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Last Updated: Monday, 3 July 2006, 14:40 GMT 15:40 UK
Education scandalous - CBI chief
Richard Lambert
Mr Lambert says much remains to be done to raise standards
The government must end "scandalous shortcomings" in education, the Confederation of British Industry's new director-general is warning.

Richard Lambert says Britain is "woefully short of world-class" skills, with too many teenagers leaving school with poor reading and numeracy.

Education must remain the "number one priority", he says in a speech.

The Department for Education and Skills says there is a focus on English and maths, and standards are rising.

Employment potential

Mr Lambert is to tell a reception at the House of Commons: "Despite the increases in spending, British skills at all levels remain woefully short of world-class, with a shockingly high proportion of our young people still leaving school without the basic literacy and numeracy skills needed by business.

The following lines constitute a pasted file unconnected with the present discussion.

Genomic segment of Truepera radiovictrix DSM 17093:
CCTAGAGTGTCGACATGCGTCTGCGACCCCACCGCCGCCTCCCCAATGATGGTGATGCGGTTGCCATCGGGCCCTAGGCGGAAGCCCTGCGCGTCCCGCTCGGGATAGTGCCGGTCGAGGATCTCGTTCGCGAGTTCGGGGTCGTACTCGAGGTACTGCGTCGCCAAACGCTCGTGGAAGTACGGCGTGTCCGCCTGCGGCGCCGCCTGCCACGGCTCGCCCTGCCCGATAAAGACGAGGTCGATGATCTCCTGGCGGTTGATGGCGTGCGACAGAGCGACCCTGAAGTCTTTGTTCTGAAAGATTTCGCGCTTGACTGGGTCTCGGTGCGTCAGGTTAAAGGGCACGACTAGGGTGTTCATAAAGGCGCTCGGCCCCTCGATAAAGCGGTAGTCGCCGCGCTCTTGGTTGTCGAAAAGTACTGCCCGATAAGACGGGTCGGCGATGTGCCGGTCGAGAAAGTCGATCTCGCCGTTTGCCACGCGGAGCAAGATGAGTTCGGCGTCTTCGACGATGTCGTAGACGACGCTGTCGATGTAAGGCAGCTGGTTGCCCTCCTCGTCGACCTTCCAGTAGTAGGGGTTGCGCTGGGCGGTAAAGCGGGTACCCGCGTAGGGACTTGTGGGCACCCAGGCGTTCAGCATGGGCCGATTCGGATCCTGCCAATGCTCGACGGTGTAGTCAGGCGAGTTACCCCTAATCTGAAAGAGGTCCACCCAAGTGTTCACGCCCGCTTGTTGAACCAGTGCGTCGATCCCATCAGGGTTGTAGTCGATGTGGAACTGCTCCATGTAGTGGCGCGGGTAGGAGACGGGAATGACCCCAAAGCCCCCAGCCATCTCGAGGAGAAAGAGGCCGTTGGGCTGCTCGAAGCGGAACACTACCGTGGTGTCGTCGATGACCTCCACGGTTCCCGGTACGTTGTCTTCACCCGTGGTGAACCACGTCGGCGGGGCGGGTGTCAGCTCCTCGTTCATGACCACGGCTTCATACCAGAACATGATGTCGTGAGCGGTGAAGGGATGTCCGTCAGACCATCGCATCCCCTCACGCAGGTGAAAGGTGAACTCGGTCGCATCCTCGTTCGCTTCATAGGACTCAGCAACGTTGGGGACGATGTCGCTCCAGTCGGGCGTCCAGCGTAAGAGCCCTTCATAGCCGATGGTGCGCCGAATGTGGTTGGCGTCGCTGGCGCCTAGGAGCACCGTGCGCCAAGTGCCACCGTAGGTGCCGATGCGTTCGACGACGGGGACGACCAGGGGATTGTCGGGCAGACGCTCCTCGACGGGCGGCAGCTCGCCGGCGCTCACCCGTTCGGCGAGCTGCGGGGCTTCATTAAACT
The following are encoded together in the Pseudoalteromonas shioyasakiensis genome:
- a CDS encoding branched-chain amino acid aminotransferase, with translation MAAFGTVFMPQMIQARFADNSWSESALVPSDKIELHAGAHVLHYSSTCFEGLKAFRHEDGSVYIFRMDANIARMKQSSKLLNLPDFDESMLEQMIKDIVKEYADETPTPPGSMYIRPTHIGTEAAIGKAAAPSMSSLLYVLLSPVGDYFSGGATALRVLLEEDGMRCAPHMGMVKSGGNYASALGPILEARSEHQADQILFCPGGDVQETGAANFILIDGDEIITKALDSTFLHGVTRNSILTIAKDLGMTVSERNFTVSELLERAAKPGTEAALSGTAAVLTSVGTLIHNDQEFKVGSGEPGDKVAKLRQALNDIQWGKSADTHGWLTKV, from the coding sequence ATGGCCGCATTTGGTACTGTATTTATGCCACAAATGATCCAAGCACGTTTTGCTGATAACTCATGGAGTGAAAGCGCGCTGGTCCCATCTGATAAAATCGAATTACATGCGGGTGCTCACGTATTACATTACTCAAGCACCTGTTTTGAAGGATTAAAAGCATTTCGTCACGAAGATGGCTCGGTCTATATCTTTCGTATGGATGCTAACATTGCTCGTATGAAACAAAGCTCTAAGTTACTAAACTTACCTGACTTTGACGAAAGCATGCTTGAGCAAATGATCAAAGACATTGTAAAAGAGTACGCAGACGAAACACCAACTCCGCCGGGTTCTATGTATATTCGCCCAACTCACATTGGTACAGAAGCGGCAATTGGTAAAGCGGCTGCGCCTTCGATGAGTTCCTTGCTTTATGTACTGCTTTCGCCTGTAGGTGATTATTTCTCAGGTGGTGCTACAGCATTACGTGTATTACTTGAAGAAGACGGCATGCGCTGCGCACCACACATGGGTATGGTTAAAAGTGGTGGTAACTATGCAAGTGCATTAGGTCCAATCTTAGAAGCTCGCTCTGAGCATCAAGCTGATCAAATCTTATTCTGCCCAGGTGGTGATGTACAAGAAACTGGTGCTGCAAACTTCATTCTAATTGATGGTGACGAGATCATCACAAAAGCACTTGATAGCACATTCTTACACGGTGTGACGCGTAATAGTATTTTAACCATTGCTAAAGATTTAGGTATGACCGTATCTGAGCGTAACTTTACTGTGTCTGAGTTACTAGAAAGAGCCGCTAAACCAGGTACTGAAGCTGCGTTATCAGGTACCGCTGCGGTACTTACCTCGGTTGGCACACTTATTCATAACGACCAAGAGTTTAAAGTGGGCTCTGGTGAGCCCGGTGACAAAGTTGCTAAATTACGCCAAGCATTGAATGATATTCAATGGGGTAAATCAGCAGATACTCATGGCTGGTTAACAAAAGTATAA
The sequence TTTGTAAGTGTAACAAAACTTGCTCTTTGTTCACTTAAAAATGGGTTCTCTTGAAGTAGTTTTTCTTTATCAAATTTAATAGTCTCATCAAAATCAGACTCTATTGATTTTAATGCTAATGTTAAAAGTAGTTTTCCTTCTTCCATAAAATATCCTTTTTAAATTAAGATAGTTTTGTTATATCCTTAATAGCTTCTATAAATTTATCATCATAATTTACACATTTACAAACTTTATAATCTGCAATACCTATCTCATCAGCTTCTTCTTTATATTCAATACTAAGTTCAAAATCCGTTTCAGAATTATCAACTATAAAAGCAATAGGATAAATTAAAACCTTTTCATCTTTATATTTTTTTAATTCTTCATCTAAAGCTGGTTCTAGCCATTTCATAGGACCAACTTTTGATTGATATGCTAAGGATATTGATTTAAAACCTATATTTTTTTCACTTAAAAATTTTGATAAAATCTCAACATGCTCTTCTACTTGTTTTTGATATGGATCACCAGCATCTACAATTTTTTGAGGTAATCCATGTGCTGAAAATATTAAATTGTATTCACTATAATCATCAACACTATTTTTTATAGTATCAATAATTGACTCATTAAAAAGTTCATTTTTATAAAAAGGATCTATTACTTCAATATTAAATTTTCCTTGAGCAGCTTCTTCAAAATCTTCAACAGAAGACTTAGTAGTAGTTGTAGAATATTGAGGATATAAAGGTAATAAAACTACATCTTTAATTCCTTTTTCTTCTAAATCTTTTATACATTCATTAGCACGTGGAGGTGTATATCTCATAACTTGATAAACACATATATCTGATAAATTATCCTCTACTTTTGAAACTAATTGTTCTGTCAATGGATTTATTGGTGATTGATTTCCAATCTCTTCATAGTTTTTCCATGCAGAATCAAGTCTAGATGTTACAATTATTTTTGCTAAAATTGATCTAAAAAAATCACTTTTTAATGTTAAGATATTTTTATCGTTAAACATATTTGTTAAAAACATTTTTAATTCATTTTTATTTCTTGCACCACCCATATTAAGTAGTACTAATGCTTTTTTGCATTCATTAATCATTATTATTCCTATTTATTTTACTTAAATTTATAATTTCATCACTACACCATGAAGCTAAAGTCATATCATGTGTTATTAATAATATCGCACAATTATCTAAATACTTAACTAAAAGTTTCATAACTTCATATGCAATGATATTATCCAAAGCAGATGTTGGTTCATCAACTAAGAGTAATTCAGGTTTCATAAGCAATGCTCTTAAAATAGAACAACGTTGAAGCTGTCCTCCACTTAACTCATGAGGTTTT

"Education, education, education - it was to be this government's number one priority.

"Much remains to be done if our children are to have the future employment potential they deserve."

Last month, Mr Lambert's predecessor as CBI director-general, Sir Digby Jones, said half of all school-leavers were unfit to enter the job market.

Statistics show that more than half of England's 16-year-olds do not achieve the equivalent of five good GCSE-level qualifications including English and maths.

A government-commissioned inquiry by former Ofsted chief Sir Mike Tomlinson found that even those who did have good GCSE maths and English often lacked "functional" skills of the sort businesses need.

The government has ordered a change in the qualifications to reflect those requirements.

The first syllabuses are due to be available around the turn of the decade.

Skills minister Bill Rammell said: "No government has done more to ensure young people get the education they need and leave schools with skills for the workplace."

An official survey published in Scotland last week suggested that more than half of all 14-year-olds there had not reached expected standards in basic numeracy and literacy.

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